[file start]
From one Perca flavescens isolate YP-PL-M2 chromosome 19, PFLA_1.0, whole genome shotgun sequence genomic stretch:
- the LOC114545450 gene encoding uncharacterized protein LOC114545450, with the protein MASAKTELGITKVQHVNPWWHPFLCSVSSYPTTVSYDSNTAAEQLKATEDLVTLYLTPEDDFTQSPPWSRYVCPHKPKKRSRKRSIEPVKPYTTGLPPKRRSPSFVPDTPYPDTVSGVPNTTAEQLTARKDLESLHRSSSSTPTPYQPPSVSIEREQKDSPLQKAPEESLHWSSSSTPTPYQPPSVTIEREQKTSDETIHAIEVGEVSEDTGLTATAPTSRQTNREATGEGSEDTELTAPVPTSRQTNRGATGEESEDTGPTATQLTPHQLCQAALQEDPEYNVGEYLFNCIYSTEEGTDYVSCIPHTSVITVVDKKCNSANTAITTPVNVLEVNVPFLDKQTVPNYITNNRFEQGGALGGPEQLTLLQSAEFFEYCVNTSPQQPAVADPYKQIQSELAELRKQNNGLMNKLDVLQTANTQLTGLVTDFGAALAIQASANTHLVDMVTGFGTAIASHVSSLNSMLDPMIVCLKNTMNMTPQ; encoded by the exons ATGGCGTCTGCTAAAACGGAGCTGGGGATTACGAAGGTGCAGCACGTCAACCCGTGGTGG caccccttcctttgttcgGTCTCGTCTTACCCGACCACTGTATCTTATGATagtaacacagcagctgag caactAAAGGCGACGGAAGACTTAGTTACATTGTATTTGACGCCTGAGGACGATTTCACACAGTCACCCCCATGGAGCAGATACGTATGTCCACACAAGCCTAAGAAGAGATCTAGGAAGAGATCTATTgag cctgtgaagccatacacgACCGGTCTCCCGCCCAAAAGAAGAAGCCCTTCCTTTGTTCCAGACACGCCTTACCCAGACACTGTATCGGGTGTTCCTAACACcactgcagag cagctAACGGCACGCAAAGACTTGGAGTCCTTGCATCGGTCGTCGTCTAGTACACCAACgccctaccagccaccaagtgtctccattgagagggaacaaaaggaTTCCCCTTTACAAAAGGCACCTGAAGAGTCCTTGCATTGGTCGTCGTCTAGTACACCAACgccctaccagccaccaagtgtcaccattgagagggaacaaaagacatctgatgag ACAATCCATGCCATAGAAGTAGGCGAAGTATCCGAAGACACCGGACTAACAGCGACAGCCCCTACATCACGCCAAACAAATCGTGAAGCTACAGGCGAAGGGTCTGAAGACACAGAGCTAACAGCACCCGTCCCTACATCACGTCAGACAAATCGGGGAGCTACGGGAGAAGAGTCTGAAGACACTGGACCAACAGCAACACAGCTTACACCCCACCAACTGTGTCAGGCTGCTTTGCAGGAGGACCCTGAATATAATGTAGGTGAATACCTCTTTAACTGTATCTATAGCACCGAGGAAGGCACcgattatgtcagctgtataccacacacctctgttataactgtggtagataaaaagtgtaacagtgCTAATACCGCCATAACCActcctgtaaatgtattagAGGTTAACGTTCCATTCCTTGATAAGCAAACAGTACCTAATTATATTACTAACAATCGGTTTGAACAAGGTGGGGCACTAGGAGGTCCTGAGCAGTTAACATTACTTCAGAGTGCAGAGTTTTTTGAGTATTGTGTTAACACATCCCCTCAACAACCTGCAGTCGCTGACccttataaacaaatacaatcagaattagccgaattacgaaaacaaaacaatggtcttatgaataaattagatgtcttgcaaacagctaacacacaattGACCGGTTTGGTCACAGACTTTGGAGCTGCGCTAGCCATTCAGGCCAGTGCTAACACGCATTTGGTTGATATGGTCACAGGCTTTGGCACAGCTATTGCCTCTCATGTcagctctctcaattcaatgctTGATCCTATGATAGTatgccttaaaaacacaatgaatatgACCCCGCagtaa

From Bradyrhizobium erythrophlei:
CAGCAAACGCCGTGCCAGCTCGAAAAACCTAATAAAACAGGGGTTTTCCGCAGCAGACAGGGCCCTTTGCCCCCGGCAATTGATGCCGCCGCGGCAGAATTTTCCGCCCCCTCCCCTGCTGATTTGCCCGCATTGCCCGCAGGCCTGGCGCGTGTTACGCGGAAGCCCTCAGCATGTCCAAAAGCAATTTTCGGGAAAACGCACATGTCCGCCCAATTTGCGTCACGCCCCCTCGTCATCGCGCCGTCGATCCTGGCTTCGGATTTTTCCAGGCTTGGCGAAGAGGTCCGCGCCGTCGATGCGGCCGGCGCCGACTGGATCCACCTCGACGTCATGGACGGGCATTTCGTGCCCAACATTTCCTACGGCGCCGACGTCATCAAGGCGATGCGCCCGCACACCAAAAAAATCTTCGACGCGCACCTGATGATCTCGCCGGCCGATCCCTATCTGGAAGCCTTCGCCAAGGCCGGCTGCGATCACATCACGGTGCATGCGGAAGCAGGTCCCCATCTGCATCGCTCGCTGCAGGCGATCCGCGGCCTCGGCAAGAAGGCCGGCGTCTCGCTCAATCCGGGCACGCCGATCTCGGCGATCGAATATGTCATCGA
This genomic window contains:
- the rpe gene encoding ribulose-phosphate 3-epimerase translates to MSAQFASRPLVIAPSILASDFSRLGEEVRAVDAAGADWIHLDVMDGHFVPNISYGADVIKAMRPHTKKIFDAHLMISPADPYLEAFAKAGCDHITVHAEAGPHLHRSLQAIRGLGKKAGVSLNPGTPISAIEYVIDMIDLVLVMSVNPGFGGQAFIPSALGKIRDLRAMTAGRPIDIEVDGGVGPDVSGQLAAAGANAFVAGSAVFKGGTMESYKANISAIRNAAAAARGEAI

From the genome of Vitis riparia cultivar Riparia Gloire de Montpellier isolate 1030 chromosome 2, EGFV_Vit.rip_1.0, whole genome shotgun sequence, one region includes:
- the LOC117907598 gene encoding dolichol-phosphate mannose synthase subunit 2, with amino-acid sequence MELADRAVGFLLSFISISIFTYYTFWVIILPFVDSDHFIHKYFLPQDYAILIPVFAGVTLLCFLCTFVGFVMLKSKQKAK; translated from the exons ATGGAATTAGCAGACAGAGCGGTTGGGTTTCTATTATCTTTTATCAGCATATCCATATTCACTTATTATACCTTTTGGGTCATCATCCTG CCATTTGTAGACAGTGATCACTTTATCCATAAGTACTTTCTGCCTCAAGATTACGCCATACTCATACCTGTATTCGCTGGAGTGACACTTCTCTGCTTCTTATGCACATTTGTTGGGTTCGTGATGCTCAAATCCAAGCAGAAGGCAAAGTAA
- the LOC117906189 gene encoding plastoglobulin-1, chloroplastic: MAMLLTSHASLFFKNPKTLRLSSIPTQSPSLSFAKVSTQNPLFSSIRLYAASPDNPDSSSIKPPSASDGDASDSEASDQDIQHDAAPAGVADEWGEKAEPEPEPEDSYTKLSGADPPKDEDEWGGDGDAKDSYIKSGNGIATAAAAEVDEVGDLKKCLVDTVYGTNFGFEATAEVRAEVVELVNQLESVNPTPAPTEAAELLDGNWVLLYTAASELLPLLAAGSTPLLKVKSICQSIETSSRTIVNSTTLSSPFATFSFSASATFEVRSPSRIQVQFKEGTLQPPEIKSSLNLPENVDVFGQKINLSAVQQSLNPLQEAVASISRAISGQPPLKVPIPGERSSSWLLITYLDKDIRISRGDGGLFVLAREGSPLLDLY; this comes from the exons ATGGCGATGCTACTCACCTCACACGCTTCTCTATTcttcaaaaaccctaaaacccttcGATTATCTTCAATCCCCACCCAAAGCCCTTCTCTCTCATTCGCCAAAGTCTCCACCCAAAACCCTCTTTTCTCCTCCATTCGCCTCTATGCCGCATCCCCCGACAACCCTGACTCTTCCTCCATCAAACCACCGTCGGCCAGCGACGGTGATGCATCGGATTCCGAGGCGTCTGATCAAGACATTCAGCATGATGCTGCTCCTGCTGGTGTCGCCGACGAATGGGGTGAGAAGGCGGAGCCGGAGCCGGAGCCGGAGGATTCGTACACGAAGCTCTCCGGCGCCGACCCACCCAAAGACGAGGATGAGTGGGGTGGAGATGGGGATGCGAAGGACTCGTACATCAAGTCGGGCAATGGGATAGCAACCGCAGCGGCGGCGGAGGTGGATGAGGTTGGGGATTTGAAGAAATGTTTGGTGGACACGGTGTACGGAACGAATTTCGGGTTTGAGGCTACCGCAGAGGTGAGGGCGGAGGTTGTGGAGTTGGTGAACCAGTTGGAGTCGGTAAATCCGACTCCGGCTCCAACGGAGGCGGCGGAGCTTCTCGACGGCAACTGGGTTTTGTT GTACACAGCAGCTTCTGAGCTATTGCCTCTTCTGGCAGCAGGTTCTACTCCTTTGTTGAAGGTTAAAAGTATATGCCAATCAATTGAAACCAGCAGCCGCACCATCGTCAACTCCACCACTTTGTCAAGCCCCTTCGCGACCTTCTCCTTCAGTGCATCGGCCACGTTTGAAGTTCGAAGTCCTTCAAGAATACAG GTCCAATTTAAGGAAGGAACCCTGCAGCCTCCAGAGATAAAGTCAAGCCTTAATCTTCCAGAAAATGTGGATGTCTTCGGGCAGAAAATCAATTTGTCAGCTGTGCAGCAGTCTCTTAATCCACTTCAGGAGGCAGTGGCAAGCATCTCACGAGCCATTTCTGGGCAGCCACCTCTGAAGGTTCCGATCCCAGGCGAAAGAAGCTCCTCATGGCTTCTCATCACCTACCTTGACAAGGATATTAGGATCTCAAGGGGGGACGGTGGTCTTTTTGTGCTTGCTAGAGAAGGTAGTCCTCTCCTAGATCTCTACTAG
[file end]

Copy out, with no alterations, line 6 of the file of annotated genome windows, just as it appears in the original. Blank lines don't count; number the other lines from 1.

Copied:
- the rpe gene encoding ribulose-phosphate 3-epimerase translates to MSAQFASRPLVIAPSILASDFSRLGEEVRAVDAAGADWIHLDVMDGHFVPNISYGADVIKAMRPHTKKIFDAHLMISPADPYLEAFAKAGCDHITVHAEAGPHLHRSLQAIRGLGKKAGVSLNPGTPISAIEYVIDMIDLVLVMSVNPGFGGQAFIPSALGKIRDLRAMTAGRPIDIEVDGGVGPDVSGQLAAAGANAFVAGSAVFKGGTMESYKANISAIRNAAAAARGEAI